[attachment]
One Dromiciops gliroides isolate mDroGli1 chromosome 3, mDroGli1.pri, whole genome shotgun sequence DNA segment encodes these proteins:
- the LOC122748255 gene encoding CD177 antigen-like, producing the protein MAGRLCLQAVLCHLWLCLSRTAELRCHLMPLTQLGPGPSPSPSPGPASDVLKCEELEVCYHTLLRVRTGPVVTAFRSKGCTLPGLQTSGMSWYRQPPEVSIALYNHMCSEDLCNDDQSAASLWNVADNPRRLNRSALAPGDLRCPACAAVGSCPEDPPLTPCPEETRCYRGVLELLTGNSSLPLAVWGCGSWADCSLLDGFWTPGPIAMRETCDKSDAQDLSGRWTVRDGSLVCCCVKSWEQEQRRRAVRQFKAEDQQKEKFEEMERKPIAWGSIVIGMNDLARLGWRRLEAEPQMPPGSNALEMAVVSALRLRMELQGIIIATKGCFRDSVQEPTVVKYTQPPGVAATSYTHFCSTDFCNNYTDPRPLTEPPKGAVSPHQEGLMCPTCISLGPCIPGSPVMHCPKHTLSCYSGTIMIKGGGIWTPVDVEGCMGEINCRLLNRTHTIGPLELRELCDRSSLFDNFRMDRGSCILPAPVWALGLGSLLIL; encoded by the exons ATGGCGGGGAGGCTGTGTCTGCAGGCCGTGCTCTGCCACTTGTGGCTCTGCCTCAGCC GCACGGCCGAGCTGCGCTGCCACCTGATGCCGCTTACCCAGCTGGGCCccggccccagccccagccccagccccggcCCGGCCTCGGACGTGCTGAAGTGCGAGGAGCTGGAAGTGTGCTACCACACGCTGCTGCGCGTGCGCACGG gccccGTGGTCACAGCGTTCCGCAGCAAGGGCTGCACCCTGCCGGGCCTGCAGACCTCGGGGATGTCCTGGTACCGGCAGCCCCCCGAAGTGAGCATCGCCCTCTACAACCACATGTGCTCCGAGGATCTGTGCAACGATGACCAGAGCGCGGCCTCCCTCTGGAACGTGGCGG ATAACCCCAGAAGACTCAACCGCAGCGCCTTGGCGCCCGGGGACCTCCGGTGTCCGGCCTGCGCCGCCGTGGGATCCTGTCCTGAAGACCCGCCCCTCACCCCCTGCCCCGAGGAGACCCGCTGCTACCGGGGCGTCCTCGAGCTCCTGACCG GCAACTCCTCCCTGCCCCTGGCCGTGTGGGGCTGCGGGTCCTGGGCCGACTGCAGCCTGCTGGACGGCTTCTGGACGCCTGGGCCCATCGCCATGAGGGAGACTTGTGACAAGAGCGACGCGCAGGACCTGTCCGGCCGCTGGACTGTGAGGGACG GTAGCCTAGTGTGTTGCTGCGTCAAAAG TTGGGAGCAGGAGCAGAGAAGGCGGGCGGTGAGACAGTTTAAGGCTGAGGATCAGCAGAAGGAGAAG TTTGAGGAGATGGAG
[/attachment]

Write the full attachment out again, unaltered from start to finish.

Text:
One Dromiciops gliroides isolate mDroGli1 chromosome 3, mDroGli1.pri, whole genome shotgun sequence DNA segment encodes these proteins:
- the LOC122748255 gene encoding CD177 antigen-like, producing the protein MAGRLCLQAVLCHLWLCLSRTAELRCHLMPLTQLGPGPSPSPSPGPASDVLKCEELEVCYHTLLRVRTGPVVTAFRSKGCTLPGLQTSGMSWYRQPPEVSIALYNHMCSEDLCNDDQSAASLWNVADNPRRLNRSALAPGDLRCPACAAVGSCPEDPPLTPCPEETRCYRGVLELLTGNSSLPLAVWGCGSWADCSLLDGFWTPGPIAMRETCDKSDAQDLSGRWTVRDGSLVCCCVKSWEQEQRRRAVRQFKAEDQQKEKFEEMERKPIAWGSIVIGMNDLARLGWRRLEAEPQMPPGSNALEMAVVSALRLRMELQGIIIATKGCFRDSVQEPTVVKYTQPPGVAATSYTHFCSTDFCNNYTDPRPLTEPPKGAVSPHQEGLMCPTCISLGPCIPGSPVMHCPKHTLSCYSGTIMIKGGGIWTPVDVEGCMGEINCRLLNRTHTIGPLELRELCDRSSLFDNFRMDRGSCILPAPVWALGLGSLLIL; encoded by the exons ATGGCGGGGAGGCTGTGTCTGCAGGCCGTGCTCTGCCACTTGTGGCTCTGCCTCAGCC GCACGGCCGAGCTGCGCTGCCACCTGATGCCGCTTACCCAGCTGGGCCccggccccagccccagccccagccccggcCCGGCCTCGGACGTGCTGAAGTGCGAGGAGCTGGAAGTGTGCTACCACACGCTGCTGCGCGTGCGCACGG gccccGTGGTCACAGCGTTCCGCAGCAAGGGCTGCACCCTGCCGGGCCTGCAGACCTCGGGGATGTCCTGGTACCGGCAGCCCCCCGAAGTGAGCATCGCCCTCTACAACCACATGTGCTCCGAGGATCTGTGCAACGATGACCAGAGCGCGGCCTCCCTCTGGAACGTGGCGG ATAACCCCAGAAGACTCAACCGCAGCGCCTTGGCGCCCGGGGACCTCCGGTGTCCGGCCTGCGCCGCCGTGGGATCCTGTCCTGAAGACCCGCCCCTCACCCCCTGCCCCGAGGAGACCCGCTGCTACCGGGGCGTCCTCGAGCTCCTGACCG GCAACTCCTCCCTGCCCCTGGCCGTGTGGGGCTGCGGGTCCTGGGCCGACTGCAGCCTGCTGGACGGCTTCTGGACGCCTGGGCCCATCGCCATGAGGGAGACTTGTGACAAGAGCGACGCGCAGGACCTGTCCGGCCGCTGGACTGTGAGGGACG GTAGCCTAGTGTGTTGCTGCGTCAAAAG TTGGGAGCAGGAGCAGAGAAGGCGGGCGGTGAGACAGTTTAAGGCTGAGGATCAGCAGAAGGAGAAG TTTGAGGAGATGGAG